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The Streams Below Our Streets

The Streams Below Our Streets | San Francisco

Cities once converted streams into sewers to make room for development. But now there’s a growing movement to unearth these buried waterways.

They flow beneath city streets, sidewalks, and even homes: creeks and streams across the United States were once forced underground into sewers, drainpipes, and culverts to make way for urban development.

For more than 30 years, efforts have been made in and around the Berkeley, California area to uncover—or “daylight”—the area’s buried waterways. The term daylighting was coined here in the 1980s, to describe efforts to bring Strawberry Creek back aboveground.

In 1903, a four-acre section of Strawberry Creek had been led into a culvert to allow construction of a Santa Fe Railway right-of-way. When Santa Fe abandoned the property in the early 1980s, the land was acquired by the city, and a park was proposed for the site.

As part of the park’s development, the Berkeley Parks and Recreation Commission planned to remove the 300-foot concrete pipe and expose the enclosed section of water. Although the idea was initially rejected by the city as too expensive and dangerous, the commission eventually implemented the plan. Activists argued that the transformation of the site from a derelict railroad right-of-way to a natural waterway would provide stormwater relief, and create heightened awareness about the ecology of streams.

The groundbreaking project represented the first time a culvert had been dug up and re-created in a channel, and helped pave the way for the formation of the Berkeley-based Urban Creeks Council in 1982. Co-founded by Dr. Ann L. Riley, the Urban Creeks Council was established to foster the preservation, protection, restoration, and management of natural waterways in urban environments. In addition, the non-profit organization works to educate the public on the ecological, aesthetic, and recreational values of restored urban streams.

Restoration crews work to dig up and “daylight” a 200-foot section of Blackberry Creek from a flood-prone culvert beneath Berkeley’s Thousand Oaks Elementary School. / Ann L. Riley

Riley was introduced to urban stream restoration while she was training in the academic field of fluvial geomorphology with scientist Luna Leopold—who Riley called “the father of modern-day river restoration.” Fluvial geomorphology is the study of how water forms the earth.

“I started trying to take that science and make it into an applied science, and Luna Leopold worked with me on that,” Riley said. “It was painful, for some scientists, but that’s what started happening in the early '80s. So we’re talking about a 35-year history now of a number of people trying to figure out the best way to apply this science and combine it with hydraulic engineering, or civil engineering, plant ecology, fish biology, wildlife biology. So stream restoration means bringing in multiple disciplines and working in teams.”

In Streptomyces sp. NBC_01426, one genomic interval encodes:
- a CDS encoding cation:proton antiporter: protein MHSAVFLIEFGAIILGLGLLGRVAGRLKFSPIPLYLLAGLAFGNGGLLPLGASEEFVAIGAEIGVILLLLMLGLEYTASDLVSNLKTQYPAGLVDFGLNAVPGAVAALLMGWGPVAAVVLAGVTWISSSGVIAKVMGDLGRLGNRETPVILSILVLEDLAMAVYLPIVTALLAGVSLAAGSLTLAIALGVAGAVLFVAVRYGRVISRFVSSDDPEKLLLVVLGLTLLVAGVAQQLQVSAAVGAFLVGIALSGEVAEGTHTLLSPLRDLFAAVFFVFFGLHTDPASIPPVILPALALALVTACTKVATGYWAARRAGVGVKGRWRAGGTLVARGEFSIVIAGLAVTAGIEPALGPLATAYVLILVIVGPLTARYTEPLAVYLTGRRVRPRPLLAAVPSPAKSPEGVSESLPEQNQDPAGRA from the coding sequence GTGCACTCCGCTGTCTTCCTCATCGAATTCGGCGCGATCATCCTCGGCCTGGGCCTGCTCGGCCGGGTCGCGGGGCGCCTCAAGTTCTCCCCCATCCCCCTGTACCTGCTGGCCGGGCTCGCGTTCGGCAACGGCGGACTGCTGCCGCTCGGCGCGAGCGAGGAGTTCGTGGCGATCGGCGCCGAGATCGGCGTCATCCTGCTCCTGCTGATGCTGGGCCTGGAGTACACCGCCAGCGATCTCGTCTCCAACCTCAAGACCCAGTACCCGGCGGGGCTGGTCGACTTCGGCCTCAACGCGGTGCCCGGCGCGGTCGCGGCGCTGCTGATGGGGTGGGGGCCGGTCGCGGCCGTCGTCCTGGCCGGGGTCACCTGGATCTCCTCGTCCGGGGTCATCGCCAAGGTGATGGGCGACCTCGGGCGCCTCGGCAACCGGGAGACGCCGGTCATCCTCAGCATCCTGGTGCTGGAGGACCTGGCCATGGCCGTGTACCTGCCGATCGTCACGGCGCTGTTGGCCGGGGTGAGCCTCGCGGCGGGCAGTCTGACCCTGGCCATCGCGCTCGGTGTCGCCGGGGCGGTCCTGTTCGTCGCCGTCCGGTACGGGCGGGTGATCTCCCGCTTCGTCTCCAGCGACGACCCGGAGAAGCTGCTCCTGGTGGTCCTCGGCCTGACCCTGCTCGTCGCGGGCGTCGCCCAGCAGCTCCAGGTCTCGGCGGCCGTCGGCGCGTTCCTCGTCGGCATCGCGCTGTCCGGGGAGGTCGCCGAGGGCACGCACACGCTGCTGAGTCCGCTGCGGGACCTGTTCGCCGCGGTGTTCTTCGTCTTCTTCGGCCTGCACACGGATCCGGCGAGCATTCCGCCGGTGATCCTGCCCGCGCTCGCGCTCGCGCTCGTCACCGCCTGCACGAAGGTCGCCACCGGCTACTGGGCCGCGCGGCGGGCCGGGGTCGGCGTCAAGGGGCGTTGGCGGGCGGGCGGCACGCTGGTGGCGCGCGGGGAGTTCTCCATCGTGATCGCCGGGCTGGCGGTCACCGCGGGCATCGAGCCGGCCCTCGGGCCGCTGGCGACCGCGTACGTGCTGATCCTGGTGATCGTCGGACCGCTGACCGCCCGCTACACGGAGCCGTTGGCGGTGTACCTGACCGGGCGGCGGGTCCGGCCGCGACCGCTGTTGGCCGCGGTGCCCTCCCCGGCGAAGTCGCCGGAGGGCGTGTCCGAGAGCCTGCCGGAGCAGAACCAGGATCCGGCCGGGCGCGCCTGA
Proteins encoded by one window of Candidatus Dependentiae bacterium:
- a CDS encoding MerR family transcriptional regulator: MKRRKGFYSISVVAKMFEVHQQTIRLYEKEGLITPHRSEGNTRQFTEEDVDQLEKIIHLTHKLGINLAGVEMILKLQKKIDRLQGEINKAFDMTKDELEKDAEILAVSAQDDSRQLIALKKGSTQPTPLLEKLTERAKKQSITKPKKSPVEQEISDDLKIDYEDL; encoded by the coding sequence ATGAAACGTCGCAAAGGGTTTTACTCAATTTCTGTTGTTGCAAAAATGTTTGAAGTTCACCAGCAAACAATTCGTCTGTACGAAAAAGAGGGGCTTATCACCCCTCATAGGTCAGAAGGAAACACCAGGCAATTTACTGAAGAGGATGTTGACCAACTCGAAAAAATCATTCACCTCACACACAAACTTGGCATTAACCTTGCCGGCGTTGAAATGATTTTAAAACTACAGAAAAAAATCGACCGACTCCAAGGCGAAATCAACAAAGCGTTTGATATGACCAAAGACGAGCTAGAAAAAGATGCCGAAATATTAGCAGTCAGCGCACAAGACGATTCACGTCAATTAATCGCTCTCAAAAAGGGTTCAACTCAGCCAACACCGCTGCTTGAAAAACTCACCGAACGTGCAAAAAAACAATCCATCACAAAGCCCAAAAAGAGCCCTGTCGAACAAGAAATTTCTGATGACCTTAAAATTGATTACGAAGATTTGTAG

In 1995, the Urban Creeks Council orchestrated efforts to daylight a 200-foot reach of Blackberry Creek that was flowing through a flood-prone culvert beneath Berkeley’s Thousand Oaks Elementary School. Prior to removing the culvert, stormwater would run off along the streets near the school or even pop up through nearby manhole covers.

The stream restoration project proved a success: a one-in-25-year flood struck California on New Year’s Day 1997, and there was no excessive erosion or flooding from Blackberry Creek into the streets, because a natural stream channel has more space for stormwater than a culvert.

The project also represented a revolution in natural stream engineering. While the engineers at Strawberry Creek had used artificial materials to prevent erosion, here they planted vegetation, and then allowed nature to finish the job.

“We finally got a definition of restoration which is the creek needs to erode, it needs to deposit,” Riley said. “You need to have plants that are interacting with the water, so rather than using gabions, which are rock-filled baskets, riprap rock and concrete, this project uses soil bioengineering, which is a way of bundling native plants, planting them along the channel, and the tensile strength of the roots can be equal to or greater than the tensile strength of the concrete.”

Adding trees and plants along the channel banks can also improve water quality. Stormwater runoff and lawn fertilizers can add excessive amounts of harmful nutrients to urban waterways, including nitrogen and phosphorus. These nutrients can support algae blooms and remove oxygen from the water, killing fish and other aquatic organisms.

Vegetation planted along daylit creeks makes use of threatening nutrients by taking them up in their roots and storing them in their trunks and leaves. The vegetation also helps prevent the growth of algae blooms by shading the water and cooling it down. The churning of the water over rocks adds much-needed oxygen.

Walking the streets of Berkeley, most people are unaware that they might be treading on an underground creek or stream. Riley stresses the importance of educating the public about what could be hiding under their feet.

“People just wanted more developable space, new malls, houses, buildings, right on top of creeks, and also thought that they’re polluted and unsafe so just cover them up and hide them from the city lights—out of sight, out of mind,” Riley explained. “The creek lost the light, because it’s under a lid, in a culvert, and it’s now seeing the light again.”

The term “daylighting” was established in the early 1980s when a 300-foot concrete pipe was unearthed from Strawberry Creek and recreated as a freely flowing channel. / Ann L. Riley

— Sean Keenehan

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